Review finds medical benefits of cannabis-based drugs
The use of medical cannabis in the UK has moved a step closer, after the home secretary asked for advice following a review that concluded that there is evidence of therapeutic benefit.
Sajid Javid has asked for advice on the matter in a second part of an independent review into cannabis-related medicinal products.
A recently published report by Professor Dame Sally Davies, chief medical office and chief medical advisor to the UK government, examined existing research into the medicinal benefits of cannabis-related products.
This report was the first part of government review announced at the end of June, bringing “conclusive evidence of medicinal benefit of cannabis-based products for certain medical conditions”.
Cannabis related products are currently classified in the UK among Schedule 1 drugs, which have little or no therapeutic potential.
Javid commissioned the second part of an independent review which might help removing cannabinoid medicines from Schedule 1 and therefore speed up their potential approval in England and allow doctors to prescribe it under strictly controlled conditions.
Individual prescription applications from senior clinicians will be reviewed by an expert panel, chaired by Michael McBride, chief medical officer for Northern Ireland.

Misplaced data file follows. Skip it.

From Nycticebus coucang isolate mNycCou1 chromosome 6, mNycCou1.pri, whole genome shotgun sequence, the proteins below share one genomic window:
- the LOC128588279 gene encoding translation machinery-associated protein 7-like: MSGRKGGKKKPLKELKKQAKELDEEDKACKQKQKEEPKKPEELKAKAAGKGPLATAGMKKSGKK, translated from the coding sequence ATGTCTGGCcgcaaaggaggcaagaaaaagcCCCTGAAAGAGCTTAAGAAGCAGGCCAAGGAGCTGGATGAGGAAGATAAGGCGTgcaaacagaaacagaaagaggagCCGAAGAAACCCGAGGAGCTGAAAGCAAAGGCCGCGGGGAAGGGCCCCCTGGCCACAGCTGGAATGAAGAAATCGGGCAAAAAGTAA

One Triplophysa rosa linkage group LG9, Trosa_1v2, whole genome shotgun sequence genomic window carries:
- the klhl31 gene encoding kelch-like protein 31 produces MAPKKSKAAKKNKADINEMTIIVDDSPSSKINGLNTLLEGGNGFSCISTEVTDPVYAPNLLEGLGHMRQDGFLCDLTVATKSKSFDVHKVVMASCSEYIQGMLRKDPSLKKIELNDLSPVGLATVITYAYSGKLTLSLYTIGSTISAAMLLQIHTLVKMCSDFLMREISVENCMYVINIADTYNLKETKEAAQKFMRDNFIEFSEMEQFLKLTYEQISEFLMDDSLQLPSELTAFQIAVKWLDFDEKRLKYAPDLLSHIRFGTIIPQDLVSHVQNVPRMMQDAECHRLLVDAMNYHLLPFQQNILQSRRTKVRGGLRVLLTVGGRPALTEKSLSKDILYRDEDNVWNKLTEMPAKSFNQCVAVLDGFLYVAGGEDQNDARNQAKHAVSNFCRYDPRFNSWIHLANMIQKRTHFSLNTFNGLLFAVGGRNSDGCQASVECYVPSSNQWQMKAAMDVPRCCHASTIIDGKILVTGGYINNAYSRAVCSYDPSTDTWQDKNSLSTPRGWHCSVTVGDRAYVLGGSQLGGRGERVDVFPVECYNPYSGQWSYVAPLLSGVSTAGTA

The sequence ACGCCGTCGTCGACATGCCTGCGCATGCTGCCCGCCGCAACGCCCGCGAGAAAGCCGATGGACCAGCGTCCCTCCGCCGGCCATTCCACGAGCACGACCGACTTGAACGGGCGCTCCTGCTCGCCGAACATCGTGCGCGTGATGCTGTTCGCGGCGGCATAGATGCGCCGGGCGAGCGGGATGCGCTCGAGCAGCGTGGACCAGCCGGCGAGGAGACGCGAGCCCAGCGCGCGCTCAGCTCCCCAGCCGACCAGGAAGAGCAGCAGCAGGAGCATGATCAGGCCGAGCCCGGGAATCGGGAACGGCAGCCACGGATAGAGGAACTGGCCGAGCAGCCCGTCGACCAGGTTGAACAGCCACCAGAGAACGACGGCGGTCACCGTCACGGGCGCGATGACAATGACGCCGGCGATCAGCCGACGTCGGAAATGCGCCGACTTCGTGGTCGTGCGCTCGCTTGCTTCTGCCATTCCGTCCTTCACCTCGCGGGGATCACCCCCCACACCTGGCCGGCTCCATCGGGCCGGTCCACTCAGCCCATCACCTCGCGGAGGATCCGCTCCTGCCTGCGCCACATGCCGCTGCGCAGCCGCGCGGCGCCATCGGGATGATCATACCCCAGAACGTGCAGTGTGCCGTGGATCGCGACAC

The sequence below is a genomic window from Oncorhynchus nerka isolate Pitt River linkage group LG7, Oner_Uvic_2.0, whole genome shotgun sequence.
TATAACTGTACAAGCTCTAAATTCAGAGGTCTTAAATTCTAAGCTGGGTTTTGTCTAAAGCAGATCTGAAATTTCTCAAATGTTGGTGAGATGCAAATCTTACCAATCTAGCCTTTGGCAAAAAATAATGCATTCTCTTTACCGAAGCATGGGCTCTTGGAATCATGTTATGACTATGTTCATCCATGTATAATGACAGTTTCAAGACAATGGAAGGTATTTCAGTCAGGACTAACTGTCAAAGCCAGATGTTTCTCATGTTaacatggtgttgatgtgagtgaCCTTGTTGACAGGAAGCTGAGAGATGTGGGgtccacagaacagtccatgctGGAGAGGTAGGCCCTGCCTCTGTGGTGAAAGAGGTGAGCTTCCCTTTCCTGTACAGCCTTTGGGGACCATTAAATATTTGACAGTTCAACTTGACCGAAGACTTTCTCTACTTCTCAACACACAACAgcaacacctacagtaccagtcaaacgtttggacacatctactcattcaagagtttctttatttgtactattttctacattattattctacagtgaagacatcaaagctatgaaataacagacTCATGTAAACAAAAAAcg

Javid said: “Recent cases involving sick children made it clear to me that we needed to take a fresh look at the scheduling of cannabis-related medicinal products”.
“I would like to thank the chief medical advisor for her initial review and have now asked my independent advisory committee to commence the second stage of this process.”
The second part of the review will be completed by Advisory Council on the Misuse of Drugs (ACMD) and could be finalised within the next three weeks.
The government has no plans to legalise cannabis. Recreational use of cannabis will remain illegal and the penalties for unauthorised supply and possession will remain unchanged.
British based biotech GW Pharmaceuticals is the leader on cannabinoid market. Just a few days ago FDA has approved their Epidiolex for treatment of seizures associated with Lennox-Gastaut Syndrome (LGS) or Dravet Syndrome in patients two years of age or older.
Epidiolex (cannabidiol) is specially formulated to bring a medical benefit without the “high” associated with recreational marijuana.
European regulators are reviewing the drug following a filing in February.
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